Let me be the one to put all your fragile minds at ease.
Tim Tebow signed a minor-league contract with the Mets today. He is not going to be on the major league roster this season…or next season, for that matter. He is not adding to an already crowded outfield. He will not be affecting the chemistry of the big league team during a stretch-run.
This is not embarrassing. You are not embarrassed. If at any point you DO feel embarassed, you are a moron. Plain and simple. You, kind sir and/or madam, are a fucking simpleton and are hereby no longer entitled to an opinion.
The biggest arguments against this are from people who are acting like he’s going to be taking playing time away from young (actual) major leaguers like Michael Conforto or Brandon Nimmo. As we’ve established, this is not happening.
Then the next and best argument is that signing Tebow is a publicity stunt of the worst kind and the Mets should be embarassed. This one is only partially incorrect.
Yes, signing someone of Tim Tebow’s notoriety is part publicity stunt. But it is not a desperate one, nor even a bad one. For an example of a completely negative sports-franchise publicity stunt, look no further than when Tebow was traded from the Denver Broncos to the New York Jets.
It was a move completely forced by Jets owner, Woody Johnson, in an attempt to sell jerseys and personal seat licenses, but it quickly became an embarassment for the franchise as the coaching staff rejected Tebow from the very beginning and he ended up taking up a valuable roster spot as the backup quarterback and, even when starter Mark Sanchez faltered, was kept on the sidelines in favor of a third-stringer.
This is not happening with the Mets’ signing of Tebow today. Yes, he will be taking up a roster spot at the minor-league level, but it’s not like he will be hindering the development of a blue-chip prospect and, in fact, will add some much needed star power to the minor leagues who are always running some sort of gimmick or promotion in an attempt to draw more people to minor-league games.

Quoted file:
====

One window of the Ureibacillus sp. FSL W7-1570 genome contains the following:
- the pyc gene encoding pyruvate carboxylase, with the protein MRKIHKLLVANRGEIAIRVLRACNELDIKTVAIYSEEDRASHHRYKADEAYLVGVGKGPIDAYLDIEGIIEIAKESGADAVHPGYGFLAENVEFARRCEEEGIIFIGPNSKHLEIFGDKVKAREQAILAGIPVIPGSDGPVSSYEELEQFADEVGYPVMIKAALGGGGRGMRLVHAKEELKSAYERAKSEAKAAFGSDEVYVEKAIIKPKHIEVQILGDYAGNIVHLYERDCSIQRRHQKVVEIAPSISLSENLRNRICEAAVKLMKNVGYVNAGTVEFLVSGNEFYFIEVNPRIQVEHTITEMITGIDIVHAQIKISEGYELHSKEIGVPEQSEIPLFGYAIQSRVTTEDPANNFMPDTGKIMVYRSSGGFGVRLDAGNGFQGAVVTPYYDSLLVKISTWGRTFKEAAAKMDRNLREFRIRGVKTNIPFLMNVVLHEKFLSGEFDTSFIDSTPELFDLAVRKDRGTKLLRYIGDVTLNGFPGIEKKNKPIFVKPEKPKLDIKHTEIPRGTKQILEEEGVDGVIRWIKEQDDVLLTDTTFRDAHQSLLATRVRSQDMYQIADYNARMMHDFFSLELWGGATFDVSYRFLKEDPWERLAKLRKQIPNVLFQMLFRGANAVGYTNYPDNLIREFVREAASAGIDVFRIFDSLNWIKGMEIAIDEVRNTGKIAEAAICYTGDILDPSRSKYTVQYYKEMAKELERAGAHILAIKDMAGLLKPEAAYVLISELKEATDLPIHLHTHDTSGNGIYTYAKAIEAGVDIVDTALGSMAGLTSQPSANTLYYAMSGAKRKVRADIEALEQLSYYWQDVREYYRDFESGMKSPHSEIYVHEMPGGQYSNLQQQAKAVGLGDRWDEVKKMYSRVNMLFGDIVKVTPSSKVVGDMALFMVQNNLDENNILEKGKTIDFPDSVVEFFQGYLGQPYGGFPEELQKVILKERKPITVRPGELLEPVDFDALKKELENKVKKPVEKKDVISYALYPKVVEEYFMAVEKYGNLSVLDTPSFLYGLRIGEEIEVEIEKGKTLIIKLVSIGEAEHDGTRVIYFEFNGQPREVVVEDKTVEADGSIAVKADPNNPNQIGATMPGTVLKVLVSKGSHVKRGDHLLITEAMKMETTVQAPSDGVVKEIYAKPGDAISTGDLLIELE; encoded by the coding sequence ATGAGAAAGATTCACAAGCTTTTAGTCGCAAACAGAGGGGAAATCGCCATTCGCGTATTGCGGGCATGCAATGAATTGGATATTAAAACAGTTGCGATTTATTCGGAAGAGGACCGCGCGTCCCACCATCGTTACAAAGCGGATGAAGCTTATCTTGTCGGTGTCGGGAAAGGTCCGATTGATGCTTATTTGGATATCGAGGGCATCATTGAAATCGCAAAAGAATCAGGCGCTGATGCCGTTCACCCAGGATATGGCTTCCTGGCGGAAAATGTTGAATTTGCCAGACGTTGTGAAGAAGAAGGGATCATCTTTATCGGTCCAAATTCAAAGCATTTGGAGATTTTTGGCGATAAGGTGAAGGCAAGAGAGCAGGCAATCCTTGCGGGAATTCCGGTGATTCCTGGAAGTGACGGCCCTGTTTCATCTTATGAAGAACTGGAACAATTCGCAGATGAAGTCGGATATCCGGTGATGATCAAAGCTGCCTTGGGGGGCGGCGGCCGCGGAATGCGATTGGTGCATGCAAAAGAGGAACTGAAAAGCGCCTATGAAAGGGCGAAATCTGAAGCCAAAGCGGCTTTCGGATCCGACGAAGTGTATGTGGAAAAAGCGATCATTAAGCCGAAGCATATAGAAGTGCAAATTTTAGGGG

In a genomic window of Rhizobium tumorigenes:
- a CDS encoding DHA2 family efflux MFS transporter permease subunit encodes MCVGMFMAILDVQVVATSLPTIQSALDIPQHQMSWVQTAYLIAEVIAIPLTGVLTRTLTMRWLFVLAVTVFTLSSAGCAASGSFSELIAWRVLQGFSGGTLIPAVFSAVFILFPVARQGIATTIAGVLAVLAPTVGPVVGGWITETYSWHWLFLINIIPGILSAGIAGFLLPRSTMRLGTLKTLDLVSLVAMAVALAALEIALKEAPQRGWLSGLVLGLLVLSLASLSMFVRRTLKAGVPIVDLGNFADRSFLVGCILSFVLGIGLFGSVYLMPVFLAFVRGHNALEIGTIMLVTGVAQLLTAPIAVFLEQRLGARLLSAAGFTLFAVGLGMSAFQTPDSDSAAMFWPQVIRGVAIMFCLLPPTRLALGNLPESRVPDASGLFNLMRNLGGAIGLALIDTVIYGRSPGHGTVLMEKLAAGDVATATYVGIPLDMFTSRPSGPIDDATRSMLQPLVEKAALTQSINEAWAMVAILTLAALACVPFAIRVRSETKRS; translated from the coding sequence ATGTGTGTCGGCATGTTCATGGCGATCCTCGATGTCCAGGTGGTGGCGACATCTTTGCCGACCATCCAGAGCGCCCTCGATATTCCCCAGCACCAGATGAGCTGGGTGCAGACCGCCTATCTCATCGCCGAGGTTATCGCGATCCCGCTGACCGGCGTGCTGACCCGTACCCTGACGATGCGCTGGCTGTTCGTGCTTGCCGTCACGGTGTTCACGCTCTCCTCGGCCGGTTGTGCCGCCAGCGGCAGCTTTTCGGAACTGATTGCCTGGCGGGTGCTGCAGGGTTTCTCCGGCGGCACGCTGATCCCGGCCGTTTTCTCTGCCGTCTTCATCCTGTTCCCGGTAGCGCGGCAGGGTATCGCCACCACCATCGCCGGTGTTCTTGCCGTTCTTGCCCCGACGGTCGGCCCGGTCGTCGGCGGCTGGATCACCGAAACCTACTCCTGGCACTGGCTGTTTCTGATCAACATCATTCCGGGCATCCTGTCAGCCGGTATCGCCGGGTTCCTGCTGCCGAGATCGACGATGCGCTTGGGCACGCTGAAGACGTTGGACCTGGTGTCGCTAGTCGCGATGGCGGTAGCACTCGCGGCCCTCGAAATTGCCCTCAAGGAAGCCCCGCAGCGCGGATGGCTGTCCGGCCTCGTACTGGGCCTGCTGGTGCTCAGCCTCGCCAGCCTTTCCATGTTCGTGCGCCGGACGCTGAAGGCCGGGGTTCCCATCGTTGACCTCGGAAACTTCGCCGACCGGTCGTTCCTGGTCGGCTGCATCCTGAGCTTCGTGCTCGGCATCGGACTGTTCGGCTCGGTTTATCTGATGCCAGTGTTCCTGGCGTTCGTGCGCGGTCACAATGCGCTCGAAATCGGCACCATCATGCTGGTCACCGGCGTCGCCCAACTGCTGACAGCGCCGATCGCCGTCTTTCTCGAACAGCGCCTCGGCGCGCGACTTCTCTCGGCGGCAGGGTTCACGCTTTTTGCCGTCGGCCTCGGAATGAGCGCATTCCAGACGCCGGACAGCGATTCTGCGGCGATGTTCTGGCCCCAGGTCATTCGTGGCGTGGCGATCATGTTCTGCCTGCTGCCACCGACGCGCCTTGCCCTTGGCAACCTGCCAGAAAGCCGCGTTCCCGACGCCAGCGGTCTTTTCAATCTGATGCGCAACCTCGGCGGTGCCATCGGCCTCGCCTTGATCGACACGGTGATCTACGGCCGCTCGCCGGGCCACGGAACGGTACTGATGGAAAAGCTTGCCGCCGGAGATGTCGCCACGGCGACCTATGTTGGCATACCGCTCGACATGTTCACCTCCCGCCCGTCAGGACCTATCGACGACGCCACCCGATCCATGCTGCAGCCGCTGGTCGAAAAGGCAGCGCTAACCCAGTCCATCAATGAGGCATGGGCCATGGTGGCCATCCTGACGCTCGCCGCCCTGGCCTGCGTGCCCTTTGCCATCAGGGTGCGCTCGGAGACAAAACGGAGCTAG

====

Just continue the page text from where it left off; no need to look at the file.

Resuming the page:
Tebow brings star power and attention. He will sell tickets. He will sell jerseys. He is a PR machine like very few other major athletes alive right now.More than that, he’s a quality human being. At no point has Tim Tebow ever been connected to drugs, scandal or domestic violence. The worst thing ever said about him is that he’s very religious. Apparently, that rubs some people the wrong way.
I’m an atheist. I have the right to be. Tim Tebow also has the right to worship his god as he sees fit. So, to be perfectly honest with you, I couldn’t care less how hard Tim Tebow religions because at no point does it affect me or the way I have to lead my life.
He is an athletic freak. You have to be to even be considered to play professional sports at any level. Maybe (and most likely) he doesn’t ever crack a major league roster. So what? Since when did we become so obsessed with tearing people down and wanting to see them fail?
Tim Tebow is an immensely talented human being who brings a built-in fanbase so an organization that can benefit both financially and in public relations from what he brings to the table. This is the dictionary definition of a “no-lose situation”.
Tebow gets to try his hand at a different professional sport and the Mets and other franchises get to sell tickets to people who clearly have an interest in his pursuits. If he learns to hit off-speed pitching, who knows, maybe one day he’ll get a cup of coffee in the bigs and Mets GM, Sandy Alderson will be regaled as a genius for seeing something in “the failed football player”.
Or maybe Tebow only plays a year of A-ball and realizes that he’s been away from baseball for far too long to have a legitimate chance of moving through the system. There’s no shame in trying and failing. Good on him for putting himself out there knowing full well that people will be frothing at the mouth and waiting for him to fail so they can jump on him again.
At no point have I ever been a Tebow supporter, but I have zero against the guy. Let him try. It’s not affecting the Mets at the major league level and will only help their exposure and financials in the lower levels of the minors. Worst case scenario: it doesn’t work out and he goes back to ESPN to be a college football analyst again. Oh well.
So if you’re waiting for Tebow to fail, shush. Because if he didn’t sign with Mets, there was another half-dozen teams waiting to do the same thing.
For now, though…it’s Tebow Time.